DIRECT Study result: Low-carb, Mediterranean diets win weight-loss battle

Drs. Iris Shai and colleagues released results of a new Israeli study, the Dietary Intervention Randomized Controlled Trial (DIRECT) Trial, that compared three different diet strategies. Of those tested, a low-carbohydrate diet was most successful at achieving weight loss.

You can find the full-text of the study on the New England Journal of Medicine website.

322 participants followed one of three diets over two year period. Compared head-to-head, the (mean) weight loss in each group was:

• 2.9 kg (6.4 lbs) for the low-fat group
• 4.4 kg (9.7 lbs) for the Mediterranean-diet group
• 4.7 kg (10.3 lbs) for the low-carbohydrate group

(Average age 52 years at start; average body-mass index, or BMI, 31.)

The conclusion was that the low-carb diet performed the best, with 60% greater weight loss, with the Mediterranean diet a close second.

The diets

The low-fat diet was based on the American Heart Association diet, with 30% of calories from fat (10% from saturated fat) and food choices weighted towards low-fat grains, vegetables, fruits, and legumes and limited additional fats, sweets, and high-fat snacks; calorie intake of 1500 kcal per day for women and 1800 kcal per day for men was encouraged.

The Mediterranean diet was a moderate-fat diet rich in vegetables, with reduced red meat, and poultry and fish replacing beef and lamb. Total calories from fat of 35% per day or less was the goal, with most fat calories from olive oil and a handful of nuts. Like the low-fat program, calories were limited to 1500 kcal per day for women, 1800 kcal per day for men.

The low-carbohydrate diet was patterned after the popular Atkins’ program, with 8% participants achieving the ketosis that Dr. Atkins’ advocated as evidence that a fat-burning metabolism was activated, rather than sugar-burning as fuel. For the 2-month “induction phase,” 20 grams of carbohydrates per day was set as the goal, followed by 120 grams per day once the weight goal was achieved. Unlike the other two diets, calories, protein and fat were unlimited.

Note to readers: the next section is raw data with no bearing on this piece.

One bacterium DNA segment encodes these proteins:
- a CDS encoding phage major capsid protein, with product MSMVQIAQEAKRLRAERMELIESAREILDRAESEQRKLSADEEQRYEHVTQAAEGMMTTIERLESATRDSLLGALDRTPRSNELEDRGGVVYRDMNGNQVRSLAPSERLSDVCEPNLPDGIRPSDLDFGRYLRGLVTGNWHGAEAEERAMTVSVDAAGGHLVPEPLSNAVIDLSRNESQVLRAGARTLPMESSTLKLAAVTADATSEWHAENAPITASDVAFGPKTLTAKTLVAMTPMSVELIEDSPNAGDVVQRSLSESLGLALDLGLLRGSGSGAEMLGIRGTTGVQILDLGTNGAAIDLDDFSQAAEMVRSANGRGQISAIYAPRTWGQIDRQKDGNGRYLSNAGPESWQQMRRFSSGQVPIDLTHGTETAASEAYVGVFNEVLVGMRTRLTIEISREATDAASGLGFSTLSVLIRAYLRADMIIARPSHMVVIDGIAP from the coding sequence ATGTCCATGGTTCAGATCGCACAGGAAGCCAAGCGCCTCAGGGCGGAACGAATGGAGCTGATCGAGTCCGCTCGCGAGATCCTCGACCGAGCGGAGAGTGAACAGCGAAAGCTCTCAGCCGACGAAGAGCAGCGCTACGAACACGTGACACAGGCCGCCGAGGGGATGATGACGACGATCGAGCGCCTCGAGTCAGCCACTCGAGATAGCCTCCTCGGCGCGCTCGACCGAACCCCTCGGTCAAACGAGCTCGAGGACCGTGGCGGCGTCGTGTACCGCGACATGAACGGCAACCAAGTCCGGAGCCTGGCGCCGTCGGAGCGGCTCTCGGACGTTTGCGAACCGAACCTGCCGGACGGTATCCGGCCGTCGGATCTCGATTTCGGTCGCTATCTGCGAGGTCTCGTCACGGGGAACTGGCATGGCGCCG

Weight loss, lipids, inflammation

You can see from the weight loss graph that the low-carb approach exerted the most dramatic initial weight loss. Interestingly, much of the weight-loss benefit was lost as the carbohydrate intake increased, by study design, back to 120 mg per day. However, the other two diet approaches showed similar phenomena of “giving back” some of the initial weight loss.

The low-carbohydrate diet exerted the greatest change in cholesterol, or lipid, panels: increased HDL 8.4 mg/dl vs. 6.3 mg/dl on low-fat; the triglyceride response was the most dramatic, with a reduction of 23.7 mg/dl vs. 3.7 mg/dl on low-fat. Interestingly, the LDL cholesterol-reducing effect of all three diets was modest, with the most reduction achieved by the Mediteranean diet.

The inflammatory measure, C-reactive protein (CRP), was reduced most effectively by the low-carb and Mediterranean diets, least by the low-fat diet. HbA1c, a measure of long-term blood sugar, dropped significantly more on the low-carb diet.

When the final dietary composition was examined, interestingly, there really were only modest differences among the three diets, with 8% less calories from carbs, 8% greater calories from fat, comparing low-carb to low-fat, with Mediterranean intermediate.

Taken at face value, this useful exercise quite clearly shows that, from the perspective of weight loss and correction of metabolic parameters like triglycerides, HDL,CRP, and blood sugar, low-carbohydrate wins hands down, with Mediterranean diet a close second.

It also suggests that a return to a carbohydrate intake of 120 mg/day allows a partial return of initial weight lost, as well as deterioration of metabolic parameters after the initial positive changes.